Redware was the first pottery made by European colonists after settling on the East Coast. The reddish-brown utilitarian pottery made from local clay was formed into jugs, bottles, pie dishes, and shallow pans for cooling milk. Norwalk excelled at this genre, and was one of New England’s busiest pottery towns. During the Redware pottery workshop for kids, Museum Educator Lola Chen will talking to the kids about the history of this local ware, and will show them examples in the Society’s Fitch House. They will have a chance to make a small “redware” bowl and learn about the process. A snack of turkey meatball tagine is included, which the children will help prepare.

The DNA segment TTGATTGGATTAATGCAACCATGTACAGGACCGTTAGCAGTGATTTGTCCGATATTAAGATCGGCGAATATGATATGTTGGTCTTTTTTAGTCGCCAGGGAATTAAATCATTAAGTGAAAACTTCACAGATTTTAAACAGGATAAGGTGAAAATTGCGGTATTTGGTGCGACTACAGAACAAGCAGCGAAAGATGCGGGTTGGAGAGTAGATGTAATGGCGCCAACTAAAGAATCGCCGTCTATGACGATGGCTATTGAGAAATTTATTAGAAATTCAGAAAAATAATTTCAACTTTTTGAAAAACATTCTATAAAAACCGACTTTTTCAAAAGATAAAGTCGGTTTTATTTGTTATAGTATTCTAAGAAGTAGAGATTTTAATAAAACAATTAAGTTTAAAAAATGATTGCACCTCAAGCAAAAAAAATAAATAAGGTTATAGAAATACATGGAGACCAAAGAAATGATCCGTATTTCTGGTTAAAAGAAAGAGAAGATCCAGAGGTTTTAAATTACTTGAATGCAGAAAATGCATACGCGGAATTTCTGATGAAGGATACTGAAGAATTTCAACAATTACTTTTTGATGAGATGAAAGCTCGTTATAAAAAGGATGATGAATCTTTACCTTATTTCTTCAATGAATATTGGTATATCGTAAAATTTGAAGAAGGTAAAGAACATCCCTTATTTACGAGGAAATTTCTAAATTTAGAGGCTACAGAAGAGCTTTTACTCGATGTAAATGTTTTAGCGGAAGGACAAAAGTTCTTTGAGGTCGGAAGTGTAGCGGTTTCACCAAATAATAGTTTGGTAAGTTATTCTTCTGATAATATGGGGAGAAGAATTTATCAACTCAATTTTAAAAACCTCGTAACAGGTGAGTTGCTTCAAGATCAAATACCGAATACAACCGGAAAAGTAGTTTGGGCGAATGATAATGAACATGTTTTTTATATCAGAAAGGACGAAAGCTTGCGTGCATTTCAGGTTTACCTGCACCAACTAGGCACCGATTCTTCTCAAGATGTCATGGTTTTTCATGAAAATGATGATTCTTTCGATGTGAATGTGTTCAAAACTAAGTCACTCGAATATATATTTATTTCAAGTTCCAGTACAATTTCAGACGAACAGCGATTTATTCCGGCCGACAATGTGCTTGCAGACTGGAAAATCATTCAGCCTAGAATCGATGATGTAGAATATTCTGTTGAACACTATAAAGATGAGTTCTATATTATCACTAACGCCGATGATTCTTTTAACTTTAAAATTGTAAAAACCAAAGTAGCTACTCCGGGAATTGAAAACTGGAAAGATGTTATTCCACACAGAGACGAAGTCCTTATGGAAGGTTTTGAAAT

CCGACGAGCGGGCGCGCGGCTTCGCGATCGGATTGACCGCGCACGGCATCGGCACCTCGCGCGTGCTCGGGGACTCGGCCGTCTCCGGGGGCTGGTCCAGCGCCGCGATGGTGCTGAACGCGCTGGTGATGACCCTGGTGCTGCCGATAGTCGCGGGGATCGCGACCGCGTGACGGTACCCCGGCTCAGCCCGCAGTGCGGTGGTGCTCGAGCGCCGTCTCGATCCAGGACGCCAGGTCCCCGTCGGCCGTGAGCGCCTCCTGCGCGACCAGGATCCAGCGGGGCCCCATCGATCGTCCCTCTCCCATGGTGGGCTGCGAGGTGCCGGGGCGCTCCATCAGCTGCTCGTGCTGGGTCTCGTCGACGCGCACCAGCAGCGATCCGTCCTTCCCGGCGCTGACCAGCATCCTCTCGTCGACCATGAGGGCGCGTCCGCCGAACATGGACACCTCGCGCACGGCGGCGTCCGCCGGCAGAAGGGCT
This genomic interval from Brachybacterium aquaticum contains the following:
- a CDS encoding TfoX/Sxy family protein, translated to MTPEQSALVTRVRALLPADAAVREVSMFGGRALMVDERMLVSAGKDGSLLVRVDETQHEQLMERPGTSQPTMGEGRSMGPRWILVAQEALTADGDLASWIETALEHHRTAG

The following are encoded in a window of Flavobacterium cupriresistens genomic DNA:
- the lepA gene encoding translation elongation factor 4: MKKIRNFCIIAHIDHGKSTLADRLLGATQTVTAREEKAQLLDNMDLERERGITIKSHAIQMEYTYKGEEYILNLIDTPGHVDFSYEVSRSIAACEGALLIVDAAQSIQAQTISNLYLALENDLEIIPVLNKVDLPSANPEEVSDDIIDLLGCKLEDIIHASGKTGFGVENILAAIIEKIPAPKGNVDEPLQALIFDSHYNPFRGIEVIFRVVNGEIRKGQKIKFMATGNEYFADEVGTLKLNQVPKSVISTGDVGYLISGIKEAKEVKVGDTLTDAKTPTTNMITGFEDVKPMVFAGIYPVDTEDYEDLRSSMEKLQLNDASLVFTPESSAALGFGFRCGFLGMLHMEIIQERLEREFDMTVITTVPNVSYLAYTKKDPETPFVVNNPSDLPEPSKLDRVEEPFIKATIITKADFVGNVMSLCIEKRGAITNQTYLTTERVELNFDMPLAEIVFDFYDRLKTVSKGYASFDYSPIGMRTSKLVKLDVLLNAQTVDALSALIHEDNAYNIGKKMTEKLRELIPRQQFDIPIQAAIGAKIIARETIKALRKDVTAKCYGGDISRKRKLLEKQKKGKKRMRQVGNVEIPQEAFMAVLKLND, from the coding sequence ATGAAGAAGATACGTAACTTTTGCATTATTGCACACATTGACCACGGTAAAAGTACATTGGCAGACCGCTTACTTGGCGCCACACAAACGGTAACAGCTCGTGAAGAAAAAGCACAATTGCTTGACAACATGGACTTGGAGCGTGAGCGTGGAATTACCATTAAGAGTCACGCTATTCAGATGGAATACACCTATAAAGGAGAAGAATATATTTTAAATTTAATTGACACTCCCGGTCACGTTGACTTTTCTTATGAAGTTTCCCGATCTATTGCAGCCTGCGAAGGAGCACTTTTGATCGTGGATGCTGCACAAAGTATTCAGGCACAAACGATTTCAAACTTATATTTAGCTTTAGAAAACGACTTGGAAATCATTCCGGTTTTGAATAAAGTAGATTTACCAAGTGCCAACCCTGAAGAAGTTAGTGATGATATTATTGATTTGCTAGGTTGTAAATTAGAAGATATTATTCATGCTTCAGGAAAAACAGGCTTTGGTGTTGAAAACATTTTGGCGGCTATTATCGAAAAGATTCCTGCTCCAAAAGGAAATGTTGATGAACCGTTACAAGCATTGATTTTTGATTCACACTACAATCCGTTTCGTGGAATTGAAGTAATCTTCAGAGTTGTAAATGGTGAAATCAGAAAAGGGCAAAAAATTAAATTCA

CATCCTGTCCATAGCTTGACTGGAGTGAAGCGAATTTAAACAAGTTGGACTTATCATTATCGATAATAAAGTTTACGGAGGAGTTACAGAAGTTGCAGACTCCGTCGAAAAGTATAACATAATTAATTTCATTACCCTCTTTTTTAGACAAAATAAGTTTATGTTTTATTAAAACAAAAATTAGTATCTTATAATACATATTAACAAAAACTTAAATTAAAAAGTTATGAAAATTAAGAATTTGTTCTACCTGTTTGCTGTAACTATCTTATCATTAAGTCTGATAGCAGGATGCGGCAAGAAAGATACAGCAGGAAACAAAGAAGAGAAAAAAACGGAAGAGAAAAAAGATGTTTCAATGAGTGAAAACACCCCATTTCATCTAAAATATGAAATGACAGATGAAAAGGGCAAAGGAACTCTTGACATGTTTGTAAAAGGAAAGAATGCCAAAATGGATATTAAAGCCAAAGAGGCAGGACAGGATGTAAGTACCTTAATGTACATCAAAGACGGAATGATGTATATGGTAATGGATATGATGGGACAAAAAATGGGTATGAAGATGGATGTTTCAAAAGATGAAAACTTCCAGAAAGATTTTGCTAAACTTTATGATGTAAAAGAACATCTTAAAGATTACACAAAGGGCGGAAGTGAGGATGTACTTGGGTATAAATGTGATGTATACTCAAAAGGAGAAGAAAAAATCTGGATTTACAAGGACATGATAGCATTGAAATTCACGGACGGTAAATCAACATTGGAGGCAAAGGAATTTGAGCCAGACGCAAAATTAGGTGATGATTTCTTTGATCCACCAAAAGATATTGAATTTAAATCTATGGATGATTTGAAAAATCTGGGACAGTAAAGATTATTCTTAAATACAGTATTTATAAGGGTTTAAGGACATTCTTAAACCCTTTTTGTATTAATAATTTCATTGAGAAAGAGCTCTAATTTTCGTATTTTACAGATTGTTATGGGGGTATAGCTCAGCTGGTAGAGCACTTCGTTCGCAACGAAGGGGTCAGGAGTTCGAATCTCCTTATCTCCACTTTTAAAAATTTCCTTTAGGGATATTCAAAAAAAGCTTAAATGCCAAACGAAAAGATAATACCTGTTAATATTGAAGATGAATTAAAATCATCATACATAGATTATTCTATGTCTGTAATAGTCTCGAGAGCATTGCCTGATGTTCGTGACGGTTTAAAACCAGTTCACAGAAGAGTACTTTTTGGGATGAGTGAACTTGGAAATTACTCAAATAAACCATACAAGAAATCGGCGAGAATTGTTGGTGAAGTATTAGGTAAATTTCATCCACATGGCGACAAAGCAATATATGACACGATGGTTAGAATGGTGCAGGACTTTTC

Suggested for ages 6 – 12. Wilton Historical Society members $10 per child, maximum $25 per family; Non-members $15 per child, maximum $35 per family. Please register: firstname.lastname@example.org or call 203-762-7257
Did You Know?
Redware’s slip-trailed decoration included geometric forms and language. An elaborate Spencerian script was used to scribe words and phrases like “Apple Pie”, “Clams and Oysters” or even “Cheap Ware” and “Money Wanted” on the otherwise plain surface. Some were commemorative, like “Mary’s Dish” or “Lafayette.” Henry Chichester of the A.E. Smith and Sons Pottery in Norwalk was a 19th-century master calligrapher, and was responsible for many of the most distinctive decorations.